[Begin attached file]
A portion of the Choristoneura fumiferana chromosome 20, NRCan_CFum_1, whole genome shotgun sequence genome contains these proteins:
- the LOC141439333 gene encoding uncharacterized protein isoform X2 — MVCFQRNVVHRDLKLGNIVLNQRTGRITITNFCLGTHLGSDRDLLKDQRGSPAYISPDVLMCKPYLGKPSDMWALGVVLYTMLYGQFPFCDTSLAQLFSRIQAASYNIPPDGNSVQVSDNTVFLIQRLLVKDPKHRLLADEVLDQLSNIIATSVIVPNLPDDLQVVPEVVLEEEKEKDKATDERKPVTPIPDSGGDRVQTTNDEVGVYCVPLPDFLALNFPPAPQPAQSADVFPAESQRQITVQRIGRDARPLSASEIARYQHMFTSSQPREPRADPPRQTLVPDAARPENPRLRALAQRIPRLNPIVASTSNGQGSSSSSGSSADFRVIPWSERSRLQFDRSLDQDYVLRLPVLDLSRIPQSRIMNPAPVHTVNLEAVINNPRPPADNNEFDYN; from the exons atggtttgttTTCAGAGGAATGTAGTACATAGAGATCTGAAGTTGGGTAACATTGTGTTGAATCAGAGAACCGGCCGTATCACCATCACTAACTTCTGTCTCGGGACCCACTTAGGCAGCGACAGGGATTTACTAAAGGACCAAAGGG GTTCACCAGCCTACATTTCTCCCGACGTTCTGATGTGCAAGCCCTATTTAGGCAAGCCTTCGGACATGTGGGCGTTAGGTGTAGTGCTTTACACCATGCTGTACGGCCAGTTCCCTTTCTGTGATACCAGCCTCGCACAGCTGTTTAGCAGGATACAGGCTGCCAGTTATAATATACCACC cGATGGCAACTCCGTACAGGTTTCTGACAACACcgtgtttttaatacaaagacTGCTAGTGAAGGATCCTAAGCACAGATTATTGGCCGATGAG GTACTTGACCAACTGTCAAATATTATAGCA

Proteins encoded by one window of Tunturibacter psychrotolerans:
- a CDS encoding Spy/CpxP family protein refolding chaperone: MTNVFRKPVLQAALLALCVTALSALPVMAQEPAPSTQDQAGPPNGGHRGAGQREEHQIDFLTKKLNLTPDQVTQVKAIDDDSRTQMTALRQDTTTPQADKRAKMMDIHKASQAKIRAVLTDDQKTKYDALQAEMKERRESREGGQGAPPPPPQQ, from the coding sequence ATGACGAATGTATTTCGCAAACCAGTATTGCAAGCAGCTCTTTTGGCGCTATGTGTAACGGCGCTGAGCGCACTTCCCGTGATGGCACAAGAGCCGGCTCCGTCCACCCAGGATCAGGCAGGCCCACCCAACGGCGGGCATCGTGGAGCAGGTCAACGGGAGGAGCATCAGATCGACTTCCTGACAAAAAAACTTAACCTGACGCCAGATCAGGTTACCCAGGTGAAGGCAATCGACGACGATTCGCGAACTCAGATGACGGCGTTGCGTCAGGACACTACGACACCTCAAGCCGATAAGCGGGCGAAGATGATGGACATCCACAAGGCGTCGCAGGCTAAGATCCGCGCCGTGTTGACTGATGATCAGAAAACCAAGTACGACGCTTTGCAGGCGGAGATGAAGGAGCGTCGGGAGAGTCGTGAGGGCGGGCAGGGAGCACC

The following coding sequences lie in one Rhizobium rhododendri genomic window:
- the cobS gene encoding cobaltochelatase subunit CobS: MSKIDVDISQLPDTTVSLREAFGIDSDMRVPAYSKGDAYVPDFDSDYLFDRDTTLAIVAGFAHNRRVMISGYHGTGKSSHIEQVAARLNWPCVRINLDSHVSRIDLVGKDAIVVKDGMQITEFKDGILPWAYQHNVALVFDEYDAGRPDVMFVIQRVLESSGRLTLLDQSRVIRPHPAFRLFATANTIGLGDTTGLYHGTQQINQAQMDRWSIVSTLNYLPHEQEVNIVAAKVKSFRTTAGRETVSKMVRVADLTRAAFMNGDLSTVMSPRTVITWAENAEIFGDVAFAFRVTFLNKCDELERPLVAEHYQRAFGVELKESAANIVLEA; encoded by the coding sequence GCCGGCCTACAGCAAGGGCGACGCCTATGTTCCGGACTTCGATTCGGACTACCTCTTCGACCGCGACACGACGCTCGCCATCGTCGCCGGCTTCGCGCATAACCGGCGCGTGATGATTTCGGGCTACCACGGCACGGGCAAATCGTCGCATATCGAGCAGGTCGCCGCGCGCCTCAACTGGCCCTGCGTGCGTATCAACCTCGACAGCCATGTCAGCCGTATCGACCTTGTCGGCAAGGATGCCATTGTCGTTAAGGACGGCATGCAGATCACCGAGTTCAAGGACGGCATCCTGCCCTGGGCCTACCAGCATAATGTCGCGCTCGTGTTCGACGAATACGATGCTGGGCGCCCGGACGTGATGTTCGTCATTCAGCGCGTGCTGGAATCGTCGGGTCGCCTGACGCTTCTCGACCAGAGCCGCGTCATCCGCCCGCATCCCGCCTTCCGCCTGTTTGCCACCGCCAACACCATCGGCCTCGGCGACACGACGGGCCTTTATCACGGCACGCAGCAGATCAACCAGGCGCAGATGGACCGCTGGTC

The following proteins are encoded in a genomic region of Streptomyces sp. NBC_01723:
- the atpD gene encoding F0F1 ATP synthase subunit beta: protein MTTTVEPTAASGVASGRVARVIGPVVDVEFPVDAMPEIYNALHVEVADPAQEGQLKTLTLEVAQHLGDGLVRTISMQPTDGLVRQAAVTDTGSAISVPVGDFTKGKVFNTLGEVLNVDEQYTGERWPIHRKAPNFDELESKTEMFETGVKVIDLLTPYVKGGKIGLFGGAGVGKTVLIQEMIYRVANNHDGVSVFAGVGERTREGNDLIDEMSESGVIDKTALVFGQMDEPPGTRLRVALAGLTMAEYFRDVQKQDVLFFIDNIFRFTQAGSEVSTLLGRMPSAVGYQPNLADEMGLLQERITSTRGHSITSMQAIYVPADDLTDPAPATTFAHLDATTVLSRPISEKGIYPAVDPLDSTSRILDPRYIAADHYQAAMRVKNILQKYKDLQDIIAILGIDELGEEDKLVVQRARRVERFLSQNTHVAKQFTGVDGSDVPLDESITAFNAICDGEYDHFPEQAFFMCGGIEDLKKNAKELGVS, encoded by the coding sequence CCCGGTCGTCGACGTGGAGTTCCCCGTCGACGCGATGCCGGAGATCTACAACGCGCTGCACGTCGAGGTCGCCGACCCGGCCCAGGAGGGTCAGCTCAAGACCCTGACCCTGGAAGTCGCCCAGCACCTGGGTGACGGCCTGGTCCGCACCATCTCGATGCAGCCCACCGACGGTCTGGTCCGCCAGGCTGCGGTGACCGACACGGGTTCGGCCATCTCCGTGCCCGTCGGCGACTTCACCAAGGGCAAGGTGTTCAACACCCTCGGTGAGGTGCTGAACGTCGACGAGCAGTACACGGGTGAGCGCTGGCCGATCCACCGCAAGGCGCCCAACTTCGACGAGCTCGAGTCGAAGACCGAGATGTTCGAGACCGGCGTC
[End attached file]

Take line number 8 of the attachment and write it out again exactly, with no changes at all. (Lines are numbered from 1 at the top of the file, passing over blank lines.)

- the atpD gene encoding F0F1 ATP synthase subunit beta: protein MTTTVEPTAASGVASGRVARVIGPVVDVEFPVDAMPEIYNALHVEVADPAQEGQLKTLTLEVAQHLGDGLVRTISMQPTDGLVRQAAVTDTGSAISVPVGDFTKGKVFNTLGEVLNVDEQYTGERWPIHRKAPNFDELESKTEMFETGVKVIDLLTPYVKGGKIGLFGGAGVGKTVLIQEMIYRVANNHDGVSVFAGVGERTREGNDLIDEMSESGVIDKTALVFGQMDEPPGTRLRVALAGLTMAEYFRDVQKQDVLFFIDNIFRFTQAGSEVSTLLGRMPSAVGYQPNLADEMGLLQERITSTRGHSITSMQAIYVPADDLTDPAPATTFAHLDATTVLSRPISEKGIYPAVDPLDSTSRILDPRYIAADHYQAAMRVKNILQKYKDLQDIIAILGIDELGEEDKLVVQRARRVERFLSQNTHVAKQFTGVDGSDVPLDESITAFNAICDGEYDHFPEQAFFMCGGIEDLKKNAKELGVS, encoded by the coding sequence CCCGGTCGTCGACGTGGAGTTCCCCGTCGACGCGATGCCGGAGATCTACAACGCGCTGCACGTCGAGGTCGCCGACCCGGCCCAGGAGGGTCAGCTCAAGACCCTGACCCTGGAAGTCGCCCAGCACCTGGGTGACGGCCTGGTCCGCACCATCTCGATGCAGCCCACCGACGGTCTGGTCCGCCAGGCTGCGGTGACCGACACGGGTTCGGCCATCTCCGTGCCCGTCGGCGACTTCACCAAGGGCAAGGTGTTCAACACCCTCGGTGAGGTGCTGAACGTCGACGAGCAGTACACGGGTGAGCGCTGGCCGATCCACCGCAAGGCGCCCAACTTCGACGAGCTCGAGTCGAAGACCGAGATGTTCGAGACCGGCGTC